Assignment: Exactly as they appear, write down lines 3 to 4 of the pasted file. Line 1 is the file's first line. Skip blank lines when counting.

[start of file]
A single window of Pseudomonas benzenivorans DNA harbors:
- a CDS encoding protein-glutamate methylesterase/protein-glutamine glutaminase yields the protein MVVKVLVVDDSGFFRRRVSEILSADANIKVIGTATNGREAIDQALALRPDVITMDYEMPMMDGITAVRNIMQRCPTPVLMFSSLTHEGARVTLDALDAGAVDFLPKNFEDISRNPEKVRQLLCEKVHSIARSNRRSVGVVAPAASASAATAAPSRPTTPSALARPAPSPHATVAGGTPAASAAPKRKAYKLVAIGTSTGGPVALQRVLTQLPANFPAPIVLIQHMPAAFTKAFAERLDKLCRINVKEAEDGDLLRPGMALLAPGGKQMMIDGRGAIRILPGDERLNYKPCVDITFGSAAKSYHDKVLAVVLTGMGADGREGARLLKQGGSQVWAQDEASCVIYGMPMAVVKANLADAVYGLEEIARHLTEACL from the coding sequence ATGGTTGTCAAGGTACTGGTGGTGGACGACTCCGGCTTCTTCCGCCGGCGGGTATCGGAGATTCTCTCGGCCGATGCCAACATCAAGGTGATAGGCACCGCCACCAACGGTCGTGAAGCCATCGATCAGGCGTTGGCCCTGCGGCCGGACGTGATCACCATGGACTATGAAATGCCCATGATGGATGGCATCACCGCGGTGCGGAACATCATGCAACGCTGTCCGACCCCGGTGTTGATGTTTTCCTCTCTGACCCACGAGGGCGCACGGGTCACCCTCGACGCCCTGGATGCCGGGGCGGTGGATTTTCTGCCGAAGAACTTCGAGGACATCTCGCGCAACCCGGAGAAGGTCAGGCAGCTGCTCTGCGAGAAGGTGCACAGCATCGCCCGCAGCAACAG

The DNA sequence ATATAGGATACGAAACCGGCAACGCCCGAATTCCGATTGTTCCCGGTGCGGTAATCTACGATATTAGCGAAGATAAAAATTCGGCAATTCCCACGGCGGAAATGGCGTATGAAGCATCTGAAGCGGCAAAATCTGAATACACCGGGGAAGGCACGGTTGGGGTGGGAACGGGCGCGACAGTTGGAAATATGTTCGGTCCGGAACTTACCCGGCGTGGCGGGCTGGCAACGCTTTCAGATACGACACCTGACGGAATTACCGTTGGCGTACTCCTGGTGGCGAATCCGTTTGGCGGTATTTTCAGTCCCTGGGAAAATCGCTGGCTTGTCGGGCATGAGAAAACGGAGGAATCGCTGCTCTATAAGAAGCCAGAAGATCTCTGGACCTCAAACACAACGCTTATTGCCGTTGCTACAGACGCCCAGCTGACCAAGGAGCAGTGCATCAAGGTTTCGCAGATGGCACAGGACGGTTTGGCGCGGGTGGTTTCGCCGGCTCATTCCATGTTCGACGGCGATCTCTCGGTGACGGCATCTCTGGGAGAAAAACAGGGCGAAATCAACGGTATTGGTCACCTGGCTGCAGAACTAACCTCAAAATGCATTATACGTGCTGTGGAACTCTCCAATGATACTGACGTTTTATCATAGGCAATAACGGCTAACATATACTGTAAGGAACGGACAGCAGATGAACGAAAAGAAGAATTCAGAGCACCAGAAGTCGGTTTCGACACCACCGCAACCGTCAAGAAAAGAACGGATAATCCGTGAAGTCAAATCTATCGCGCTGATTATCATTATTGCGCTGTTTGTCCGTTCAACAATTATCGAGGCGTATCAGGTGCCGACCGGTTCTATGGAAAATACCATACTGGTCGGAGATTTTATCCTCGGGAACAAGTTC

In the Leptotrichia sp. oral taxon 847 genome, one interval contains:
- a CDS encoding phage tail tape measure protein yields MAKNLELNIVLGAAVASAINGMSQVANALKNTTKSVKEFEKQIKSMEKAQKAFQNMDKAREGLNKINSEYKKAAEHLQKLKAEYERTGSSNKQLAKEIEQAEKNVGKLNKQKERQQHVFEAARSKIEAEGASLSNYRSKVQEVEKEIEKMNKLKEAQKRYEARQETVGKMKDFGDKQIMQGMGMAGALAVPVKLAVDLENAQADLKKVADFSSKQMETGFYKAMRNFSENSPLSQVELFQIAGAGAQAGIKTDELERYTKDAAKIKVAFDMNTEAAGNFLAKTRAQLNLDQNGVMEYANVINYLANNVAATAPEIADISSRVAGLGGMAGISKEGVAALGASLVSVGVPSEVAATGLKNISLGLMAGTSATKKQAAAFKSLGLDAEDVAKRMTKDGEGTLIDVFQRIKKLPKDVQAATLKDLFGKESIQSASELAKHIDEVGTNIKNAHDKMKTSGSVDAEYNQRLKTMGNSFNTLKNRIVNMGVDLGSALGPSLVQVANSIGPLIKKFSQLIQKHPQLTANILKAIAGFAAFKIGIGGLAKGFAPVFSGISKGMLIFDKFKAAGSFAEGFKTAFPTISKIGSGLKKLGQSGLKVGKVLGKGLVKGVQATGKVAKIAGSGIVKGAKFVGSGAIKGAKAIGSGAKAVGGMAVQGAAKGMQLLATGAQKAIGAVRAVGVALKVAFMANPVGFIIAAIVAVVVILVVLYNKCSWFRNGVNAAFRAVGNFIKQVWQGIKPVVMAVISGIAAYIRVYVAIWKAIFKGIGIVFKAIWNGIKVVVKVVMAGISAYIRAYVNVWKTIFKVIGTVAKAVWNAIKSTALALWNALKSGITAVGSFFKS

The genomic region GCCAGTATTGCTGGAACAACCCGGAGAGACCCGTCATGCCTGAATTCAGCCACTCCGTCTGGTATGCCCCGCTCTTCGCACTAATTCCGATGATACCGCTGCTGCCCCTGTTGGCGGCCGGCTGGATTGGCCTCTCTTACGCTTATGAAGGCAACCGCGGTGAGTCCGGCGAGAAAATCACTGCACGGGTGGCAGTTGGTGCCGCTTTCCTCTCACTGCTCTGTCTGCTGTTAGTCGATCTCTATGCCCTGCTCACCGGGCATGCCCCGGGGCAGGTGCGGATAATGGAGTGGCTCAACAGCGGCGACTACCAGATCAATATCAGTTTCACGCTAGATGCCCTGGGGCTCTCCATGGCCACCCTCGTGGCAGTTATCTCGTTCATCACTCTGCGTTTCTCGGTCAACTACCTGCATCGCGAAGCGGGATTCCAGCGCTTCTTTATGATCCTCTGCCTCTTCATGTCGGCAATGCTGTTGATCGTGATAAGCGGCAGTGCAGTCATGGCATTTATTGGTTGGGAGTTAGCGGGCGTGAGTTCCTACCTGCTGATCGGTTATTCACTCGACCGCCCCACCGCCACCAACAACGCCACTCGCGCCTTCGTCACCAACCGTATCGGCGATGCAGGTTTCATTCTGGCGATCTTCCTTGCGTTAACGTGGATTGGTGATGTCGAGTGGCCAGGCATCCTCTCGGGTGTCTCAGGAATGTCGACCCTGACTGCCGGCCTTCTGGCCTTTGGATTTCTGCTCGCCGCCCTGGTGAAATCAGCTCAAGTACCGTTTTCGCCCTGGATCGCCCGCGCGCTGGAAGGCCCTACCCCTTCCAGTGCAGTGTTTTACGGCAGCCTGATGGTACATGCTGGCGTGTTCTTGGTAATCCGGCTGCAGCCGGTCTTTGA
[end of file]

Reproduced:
The DNA sequence ATATAGGATACGAAACCGGCAACGCCCGAATTCCGATTGTTCCCGGTGCGGTAATCTACGATATTAGCGAAGATAAAAATTCGGCAATTCCCACGGCGGAAATGGCGTATGAAGCATCTGAAGCGGCAAAATCTGAATACACCGGGGAAGGCACGGTTGGGGTGGGAACGGGCGCGACAGTTGGAAATATGTTCGGTCCGGAACTTACCCGGCGTGGCGGGCTGGCAACGCTTTCAGATACGACACCTGACGGAATTACCGTTGGCGTACTCCTGGTGGCGAATCCGTTTGGCGGTATTTTCAGTCCCTGGGAAAATCGCTGGCTTGTCGGGCATGAGAAAACGGAGGAATCGCTGCTCTATAAGAAGCCAGAAGATCTCTGGACCTCAAACACAACGCTTATTGCCGTTGCTACAGACGCCCAGCTGACCAAGGAGCAGTGCATCAAGGTTTCGCAGATGGCACAGGACGGTTTGGCGCGGGTGGTTTCGCCGGCTCATTCCATGTTCGACGGCGATCTCTCGGTGACGGCATCTCTGGGAGAAAAACAGGGCGAAATCAACGGTATTGGTCACCTGGCTGCAGAACTAACCTCAAAATGCATTATACGTGCTGTGGAACTCTCCAATGATACTGACGTTTTATCATAGGCAATAACGGCTAACATATACTGTAAGGAACGGACAGCAGATGAACGAAAAGAAGAATTCAGAGCACCAGAAGTCGGTTTCGACACCACCGCAACCGTCAAGAAAAGAACGGATAATCCGTGAAGTCAAATCTATCGCGCTGATTATCATTATTGCGCTGTTTGTCCGTTCAACAATTATCGAGGCGTATCAGGTGCCGACCGGTTCTATGGAAAATACCATACTGGTCGGAGATTTTATCCTCGGGAACAAGTTC

In the Leptotrichia sp. oral taxon 847 genome, one interval contains: